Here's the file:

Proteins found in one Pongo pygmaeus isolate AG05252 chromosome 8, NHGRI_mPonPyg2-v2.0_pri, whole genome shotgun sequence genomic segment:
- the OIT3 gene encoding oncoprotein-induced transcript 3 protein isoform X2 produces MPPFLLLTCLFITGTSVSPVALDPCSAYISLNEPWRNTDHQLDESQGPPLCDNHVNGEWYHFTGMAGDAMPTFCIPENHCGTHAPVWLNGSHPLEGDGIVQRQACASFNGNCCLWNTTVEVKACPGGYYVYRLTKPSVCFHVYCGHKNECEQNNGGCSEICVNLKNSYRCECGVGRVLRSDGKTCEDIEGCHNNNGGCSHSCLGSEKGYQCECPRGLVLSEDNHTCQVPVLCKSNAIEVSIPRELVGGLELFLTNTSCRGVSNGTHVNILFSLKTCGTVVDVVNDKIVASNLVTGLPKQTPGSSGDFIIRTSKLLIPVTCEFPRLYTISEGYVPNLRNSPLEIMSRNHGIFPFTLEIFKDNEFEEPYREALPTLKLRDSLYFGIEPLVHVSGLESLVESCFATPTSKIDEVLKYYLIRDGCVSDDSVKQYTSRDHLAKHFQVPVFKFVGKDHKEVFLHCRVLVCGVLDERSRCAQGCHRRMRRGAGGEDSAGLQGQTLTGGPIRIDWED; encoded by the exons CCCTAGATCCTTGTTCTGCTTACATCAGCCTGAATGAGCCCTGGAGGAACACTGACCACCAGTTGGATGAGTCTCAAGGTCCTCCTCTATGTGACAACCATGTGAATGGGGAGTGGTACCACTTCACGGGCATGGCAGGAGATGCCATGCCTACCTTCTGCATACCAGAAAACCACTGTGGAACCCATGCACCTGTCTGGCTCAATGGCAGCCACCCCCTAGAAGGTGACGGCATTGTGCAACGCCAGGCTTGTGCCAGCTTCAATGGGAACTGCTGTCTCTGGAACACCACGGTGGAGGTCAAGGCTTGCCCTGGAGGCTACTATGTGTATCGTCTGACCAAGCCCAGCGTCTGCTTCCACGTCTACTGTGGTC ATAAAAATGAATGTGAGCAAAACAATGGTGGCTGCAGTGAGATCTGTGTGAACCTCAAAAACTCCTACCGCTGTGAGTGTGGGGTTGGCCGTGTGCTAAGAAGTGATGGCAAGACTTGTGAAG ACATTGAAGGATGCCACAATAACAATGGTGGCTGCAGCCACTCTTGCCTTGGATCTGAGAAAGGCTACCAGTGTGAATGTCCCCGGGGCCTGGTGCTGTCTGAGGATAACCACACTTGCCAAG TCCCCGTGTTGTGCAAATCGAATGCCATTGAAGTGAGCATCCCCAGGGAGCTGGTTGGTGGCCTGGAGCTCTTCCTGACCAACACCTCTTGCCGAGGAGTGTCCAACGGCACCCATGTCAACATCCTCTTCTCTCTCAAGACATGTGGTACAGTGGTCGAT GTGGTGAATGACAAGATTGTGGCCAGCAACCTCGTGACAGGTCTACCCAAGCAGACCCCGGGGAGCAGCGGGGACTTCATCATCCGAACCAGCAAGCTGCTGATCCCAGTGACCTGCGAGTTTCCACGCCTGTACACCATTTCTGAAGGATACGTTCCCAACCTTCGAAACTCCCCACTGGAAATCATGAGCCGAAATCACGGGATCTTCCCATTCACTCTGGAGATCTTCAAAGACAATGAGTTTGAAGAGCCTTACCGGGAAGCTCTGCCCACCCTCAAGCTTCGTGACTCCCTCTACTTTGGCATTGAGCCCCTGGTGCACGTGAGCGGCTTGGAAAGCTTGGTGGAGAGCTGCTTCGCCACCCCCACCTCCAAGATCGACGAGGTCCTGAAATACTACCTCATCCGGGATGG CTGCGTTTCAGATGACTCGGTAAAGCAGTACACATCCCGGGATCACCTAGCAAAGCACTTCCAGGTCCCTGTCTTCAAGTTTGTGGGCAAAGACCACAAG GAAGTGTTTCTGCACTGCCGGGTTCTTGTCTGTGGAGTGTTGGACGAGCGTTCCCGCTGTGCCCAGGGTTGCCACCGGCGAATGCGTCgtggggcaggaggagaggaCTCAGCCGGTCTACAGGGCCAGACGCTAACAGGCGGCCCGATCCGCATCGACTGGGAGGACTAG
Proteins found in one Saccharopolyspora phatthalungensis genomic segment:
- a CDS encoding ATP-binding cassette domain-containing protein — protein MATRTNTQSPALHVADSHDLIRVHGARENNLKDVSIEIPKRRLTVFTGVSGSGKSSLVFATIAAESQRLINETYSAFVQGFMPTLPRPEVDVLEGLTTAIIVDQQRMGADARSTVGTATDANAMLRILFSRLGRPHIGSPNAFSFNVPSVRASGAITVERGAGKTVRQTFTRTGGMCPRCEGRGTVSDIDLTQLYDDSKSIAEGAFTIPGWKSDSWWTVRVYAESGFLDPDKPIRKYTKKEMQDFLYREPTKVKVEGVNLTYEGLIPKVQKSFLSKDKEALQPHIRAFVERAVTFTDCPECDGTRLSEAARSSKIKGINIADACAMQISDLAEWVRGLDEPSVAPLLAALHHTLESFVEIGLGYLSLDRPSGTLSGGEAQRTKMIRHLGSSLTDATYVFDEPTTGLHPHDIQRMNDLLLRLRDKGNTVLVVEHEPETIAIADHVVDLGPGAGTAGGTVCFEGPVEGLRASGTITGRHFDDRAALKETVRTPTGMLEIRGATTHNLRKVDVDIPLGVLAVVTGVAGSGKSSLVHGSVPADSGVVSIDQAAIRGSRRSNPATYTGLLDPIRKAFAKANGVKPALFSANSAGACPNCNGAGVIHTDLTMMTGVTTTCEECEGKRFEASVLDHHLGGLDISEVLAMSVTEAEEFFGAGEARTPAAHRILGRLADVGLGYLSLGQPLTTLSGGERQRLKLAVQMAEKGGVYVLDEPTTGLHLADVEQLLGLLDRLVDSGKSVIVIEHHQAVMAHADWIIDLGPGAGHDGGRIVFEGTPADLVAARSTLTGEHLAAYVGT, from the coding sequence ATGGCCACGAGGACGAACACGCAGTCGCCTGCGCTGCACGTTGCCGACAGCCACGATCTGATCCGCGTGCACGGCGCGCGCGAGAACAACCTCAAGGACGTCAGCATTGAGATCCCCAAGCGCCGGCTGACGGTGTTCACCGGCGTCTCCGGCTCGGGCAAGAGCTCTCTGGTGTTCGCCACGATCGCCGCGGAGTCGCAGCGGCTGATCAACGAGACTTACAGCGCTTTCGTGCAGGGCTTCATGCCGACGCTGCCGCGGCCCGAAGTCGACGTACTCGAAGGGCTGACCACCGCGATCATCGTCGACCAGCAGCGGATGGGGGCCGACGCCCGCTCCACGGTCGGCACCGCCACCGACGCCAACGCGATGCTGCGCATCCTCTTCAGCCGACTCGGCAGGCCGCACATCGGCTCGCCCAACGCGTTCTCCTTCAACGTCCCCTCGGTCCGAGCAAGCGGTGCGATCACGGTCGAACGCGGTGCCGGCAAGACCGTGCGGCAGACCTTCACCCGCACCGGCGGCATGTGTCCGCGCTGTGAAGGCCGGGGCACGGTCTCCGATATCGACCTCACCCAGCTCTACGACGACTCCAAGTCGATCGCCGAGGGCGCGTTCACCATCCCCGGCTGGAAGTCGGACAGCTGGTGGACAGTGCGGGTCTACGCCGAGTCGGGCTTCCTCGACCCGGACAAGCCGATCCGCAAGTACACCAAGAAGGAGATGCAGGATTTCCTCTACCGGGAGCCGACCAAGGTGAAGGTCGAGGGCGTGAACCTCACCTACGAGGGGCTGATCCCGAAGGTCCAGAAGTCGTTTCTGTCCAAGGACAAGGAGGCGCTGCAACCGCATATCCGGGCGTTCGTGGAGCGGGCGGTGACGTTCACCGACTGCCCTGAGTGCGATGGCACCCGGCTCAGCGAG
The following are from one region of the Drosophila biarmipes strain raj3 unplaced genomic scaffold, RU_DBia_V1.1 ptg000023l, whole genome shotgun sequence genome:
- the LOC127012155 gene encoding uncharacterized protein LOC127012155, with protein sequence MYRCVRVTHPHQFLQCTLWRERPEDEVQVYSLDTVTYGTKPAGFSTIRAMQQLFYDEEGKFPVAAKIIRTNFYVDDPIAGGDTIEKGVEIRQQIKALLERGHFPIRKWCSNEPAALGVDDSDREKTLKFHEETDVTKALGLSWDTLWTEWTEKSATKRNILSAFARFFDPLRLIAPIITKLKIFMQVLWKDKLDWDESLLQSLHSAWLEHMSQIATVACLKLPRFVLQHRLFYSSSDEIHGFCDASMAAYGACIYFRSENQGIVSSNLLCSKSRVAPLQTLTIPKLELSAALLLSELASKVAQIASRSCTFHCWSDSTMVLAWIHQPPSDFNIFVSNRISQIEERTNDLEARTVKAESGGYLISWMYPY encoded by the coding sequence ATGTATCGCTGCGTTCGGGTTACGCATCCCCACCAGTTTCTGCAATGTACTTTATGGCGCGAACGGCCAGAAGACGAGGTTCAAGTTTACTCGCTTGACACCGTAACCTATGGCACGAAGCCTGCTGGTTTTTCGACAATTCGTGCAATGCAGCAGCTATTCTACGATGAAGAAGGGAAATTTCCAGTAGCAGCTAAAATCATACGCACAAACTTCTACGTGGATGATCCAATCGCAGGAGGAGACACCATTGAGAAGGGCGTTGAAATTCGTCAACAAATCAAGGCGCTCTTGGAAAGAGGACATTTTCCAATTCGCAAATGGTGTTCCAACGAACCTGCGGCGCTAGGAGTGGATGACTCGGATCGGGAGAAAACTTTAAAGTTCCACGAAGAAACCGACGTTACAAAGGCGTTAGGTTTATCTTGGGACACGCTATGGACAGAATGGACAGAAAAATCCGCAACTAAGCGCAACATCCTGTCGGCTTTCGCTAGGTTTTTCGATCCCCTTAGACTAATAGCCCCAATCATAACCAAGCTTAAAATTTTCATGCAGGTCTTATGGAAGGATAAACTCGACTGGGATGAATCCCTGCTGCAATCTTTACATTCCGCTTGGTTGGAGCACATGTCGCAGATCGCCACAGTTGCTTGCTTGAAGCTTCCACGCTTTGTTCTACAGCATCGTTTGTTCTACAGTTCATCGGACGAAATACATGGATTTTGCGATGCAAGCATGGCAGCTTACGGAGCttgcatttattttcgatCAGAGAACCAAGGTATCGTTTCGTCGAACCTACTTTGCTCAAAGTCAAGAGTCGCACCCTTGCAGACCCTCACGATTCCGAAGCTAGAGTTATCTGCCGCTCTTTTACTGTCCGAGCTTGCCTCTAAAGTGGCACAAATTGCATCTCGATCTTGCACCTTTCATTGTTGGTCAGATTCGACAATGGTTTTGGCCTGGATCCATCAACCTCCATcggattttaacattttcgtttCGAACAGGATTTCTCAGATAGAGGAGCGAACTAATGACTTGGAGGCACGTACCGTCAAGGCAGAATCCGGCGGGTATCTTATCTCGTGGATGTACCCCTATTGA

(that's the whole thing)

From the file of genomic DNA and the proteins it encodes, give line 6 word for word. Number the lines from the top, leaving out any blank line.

- the LOC127012155 gene encoding uncharacterized protein LOC127012155, with protein sequence MYRCVRVTHPHQFLQCTLWRERPEDEVQVYSLDTVTYGTKPAGFSTIRAMQQLFYDEEGKFPVAAKIIRTNFYVDDPIAGGDTIEKGVEIRQQIKALLERGHFPIRKWCSNEPAALGVDDSDREKTLKFHEETDVTKALGLSWDTLWTEWTEKSATKRNILSAFARFFDPLRLIAPIITKLKIFMQVLWKDKLDWDESLLQSLHSAWLEHMSQIATVACLKLPRFVLQHRLFYSSSDEIHGFCDASMAAYGACIYFRSENQGIVSSNLLCSKSRVAPLQTLTIPKLELSAALLLSELASKVAQIASRSCTFHCWSDSTMVLAWIHQPPSDFNIFVSNRISQIEERTNDLEARTVKAESGGYLISWMYPY encoded by the coding sequence ATGTATCGCTGCGTTCGGGTTACGCATCCCCACCAGTTTCTGCAATGTACTTTATGGCGCGAACGGCCAGAAGACGAGGTTCAAGTTTACTCGCTTGACACCGTAACCTATGGCACGAAGCCTGCTGGTTTTTCGACAATTCGTGCAATGCAGCAGCTATTCTACGATGAAGAAGGGAAATTTCCAGTAGCAGCTAAAATCATACGCACAAACTTCTACGTGGATGATCCAATCGCAGGAGGAGACACCATTGAGAAGGGCGTTGAAATTCGTCAACAAATCAAGGCGCTCTTGGAAAGAGGACATTTTCCAATTCGCAAATGGTGTTCCAACGAACCTGCGGCGCTAGGAGTGGATGACTCGGATCGGGAGAAAACTTTAAAGTTCCACGAAGAAACCGACGTTACAAAGGCGTTAGGTTTATCTTGGGACACGCTATGGACAGAATGGACAGAAAAATCCGCAACTAAGCGCAACATCCTGTCGGCTTTCGCTAGGTTTTTCGATCCCCTTAGACTAATAGCCCCAATCATAACCAAGCTTAAAATTTTCATGCAGGTCTTATGGAAGGATAAACTCGACTGGGATGAATCCCTGCTGCAATCTTTACATTCCGCTTGGTTGGAGCACATGTCGCAGATCGCCACAGTTGCTTGCTTGAAGCTTCCACGCTTTGTTCTACAGCATCGTTTGTTCTACAGTTCATCGGACGAAATACATGGATTTTGCGATGCAAGCATGGCAGCTTACGGAGCttgcatttattttcgatCAGAGAACCAAGGTATCGTTTCGTCGAACCTACTTTGCTCAAAGTCAAGAGTCGCACCCTTGCAGACCCTCACGATTCCGAAGCTAGAGTTATCTGCCGCTCTTTTACTGTCCGAGCTTGCCTCTAAAGTGGCACAAATTGCATCTCGATCTTGCACCTTTCATTGTTGGTCAGATTCGACAATGGTTTTGGCCTGGATCCATCAACCTCCATcggattttaacattttcgtttCGAACAGGATTTCTCAGATAGAGGAGCGAACTAATGACTTGGAGGCACGTACCGTCAAGGCAGAATCCGGCGGGTATCTTATCTCGTGGATGTACCCCTATTGA